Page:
What is wrong with the code below? This post is a response to the article on the Halting Problem, but it uses Roger Penrose's notation. (Penrose, R., 1994, Shadows of the Mind, pp. 73-75) The point is that we get the answer that C_k(s) does NOT halt without any apparent contradiction.
Code:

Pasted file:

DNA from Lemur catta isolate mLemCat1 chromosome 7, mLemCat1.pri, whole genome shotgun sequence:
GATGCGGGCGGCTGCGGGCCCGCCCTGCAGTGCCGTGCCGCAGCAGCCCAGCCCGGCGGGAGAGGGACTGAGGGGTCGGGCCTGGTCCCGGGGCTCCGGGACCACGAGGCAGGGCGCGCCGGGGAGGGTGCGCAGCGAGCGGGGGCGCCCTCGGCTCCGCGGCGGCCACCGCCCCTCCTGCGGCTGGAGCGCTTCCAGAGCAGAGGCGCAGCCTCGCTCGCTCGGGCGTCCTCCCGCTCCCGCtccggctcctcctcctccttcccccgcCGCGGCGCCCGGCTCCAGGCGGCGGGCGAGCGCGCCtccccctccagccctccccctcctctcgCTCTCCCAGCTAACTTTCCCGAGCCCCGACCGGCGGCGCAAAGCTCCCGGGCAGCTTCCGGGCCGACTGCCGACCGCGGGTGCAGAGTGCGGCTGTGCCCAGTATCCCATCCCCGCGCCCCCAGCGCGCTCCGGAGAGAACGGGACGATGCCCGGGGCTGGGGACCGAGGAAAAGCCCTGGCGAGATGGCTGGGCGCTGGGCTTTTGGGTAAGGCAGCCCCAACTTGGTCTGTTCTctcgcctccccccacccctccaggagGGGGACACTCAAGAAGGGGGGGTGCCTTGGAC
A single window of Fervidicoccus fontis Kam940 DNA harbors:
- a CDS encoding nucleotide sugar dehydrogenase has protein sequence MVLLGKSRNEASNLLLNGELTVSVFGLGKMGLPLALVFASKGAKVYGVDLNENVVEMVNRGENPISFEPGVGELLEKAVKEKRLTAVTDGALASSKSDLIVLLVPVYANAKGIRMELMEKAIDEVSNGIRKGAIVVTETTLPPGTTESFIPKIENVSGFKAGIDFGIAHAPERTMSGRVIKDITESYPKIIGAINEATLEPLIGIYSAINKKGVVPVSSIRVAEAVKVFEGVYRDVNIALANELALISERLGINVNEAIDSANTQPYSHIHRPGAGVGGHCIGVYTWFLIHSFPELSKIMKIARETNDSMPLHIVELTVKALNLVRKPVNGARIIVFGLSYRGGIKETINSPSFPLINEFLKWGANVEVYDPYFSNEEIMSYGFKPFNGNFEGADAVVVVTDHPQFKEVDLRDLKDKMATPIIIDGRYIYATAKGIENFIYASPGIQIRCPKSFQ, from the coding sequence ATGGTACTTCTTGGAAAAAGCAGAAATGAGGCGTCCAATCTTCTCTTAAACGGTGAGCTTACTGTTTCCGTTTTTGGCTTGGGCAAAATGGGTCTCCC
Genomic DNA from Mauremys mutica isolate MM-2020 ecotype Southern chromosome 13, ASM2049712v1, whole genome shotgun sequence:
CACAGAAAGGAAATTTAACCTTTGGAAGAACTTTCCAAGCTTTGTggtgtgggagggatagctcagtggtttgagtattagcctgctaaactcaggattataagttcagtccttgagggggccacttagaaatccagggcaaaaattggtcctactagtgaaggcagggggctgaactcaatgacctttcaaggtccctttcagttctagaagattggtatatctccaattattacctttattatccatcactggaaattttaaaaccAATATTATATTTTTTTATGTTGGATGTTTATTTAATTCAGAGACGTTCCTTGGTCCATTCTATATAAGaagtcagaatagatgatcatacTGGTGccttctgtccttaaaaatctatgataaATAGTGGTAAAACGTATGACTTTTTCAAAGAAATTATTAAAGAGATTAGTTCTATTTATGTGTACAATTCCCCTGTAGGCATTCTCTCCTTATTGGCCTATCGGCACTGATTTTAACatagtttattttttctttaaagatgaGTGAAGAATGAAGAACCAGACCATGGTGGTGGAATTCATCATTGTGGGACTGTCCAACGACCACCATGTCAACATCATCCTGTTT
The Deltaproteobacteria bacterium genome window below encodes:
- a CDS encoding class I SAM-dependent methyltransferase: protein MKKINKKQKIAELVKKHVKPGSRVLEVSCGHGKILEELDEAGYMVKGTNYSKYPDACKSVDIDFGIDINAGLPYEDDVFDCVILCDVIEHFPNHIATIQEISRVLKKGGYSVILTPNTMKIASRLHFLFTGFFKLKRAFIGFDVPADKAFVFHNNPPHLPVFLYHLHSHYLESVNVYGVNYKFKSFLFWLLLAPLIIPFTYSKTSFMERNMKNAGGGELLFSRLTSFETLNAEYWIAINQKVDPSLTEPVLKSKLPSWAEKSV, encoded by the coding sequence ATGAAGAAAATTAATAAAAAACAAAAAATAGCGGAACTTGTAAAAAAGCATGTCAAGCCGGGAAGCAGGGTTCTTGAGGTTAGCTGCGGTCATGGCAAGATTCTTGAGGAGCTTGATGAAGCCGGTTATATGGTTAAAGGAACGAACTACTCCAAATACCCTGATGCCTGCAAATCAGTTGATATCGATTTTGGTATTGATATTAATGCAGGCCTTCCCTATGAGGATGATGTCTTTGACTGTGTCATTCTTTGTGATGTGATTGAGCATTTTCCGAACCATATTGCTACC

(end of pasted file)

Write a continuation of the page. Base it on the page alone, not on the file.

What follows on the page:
#include #define DEPTH (1000) #define INITIALIZE level = 0; k = (unsigned int)C_k; \ s = (unsigned int)C_s; static int level = 0; unsigned int s, k; A(unsigned int n, unsigned int m); // Forward declaration int checkStack(void) { level++; if (level >= DEPTH){ printf("Almost got there. Have run out of stack.\n\n"); level--; return 1; } return 0; } C_k(unsigned int n) { A(n,n); } C_s() { C_k(s); } // If A(n,m) halts then C_n(m) does NOT halt. A(unsigned int n, unsigned int m) { if ( checkStack() ) return; // . . . . . if (n == s) C_s(); // . . . . . if (n == k && m == s) { // Analyze what happens when A() calls C_s() // Does C_s() have a base case? printf("Program C_%u( %u ) does NOT halt.\n\n", n, m); } // . . . . . level--; } int main(int argc, char *argv[]) { INITIALIZE // macro A(k,s); // Does C_k(s) halt? No. C_k(s); // Does C_s() halt? No answer. A(s,0); // Does C_s() halt? No answer. return 0; }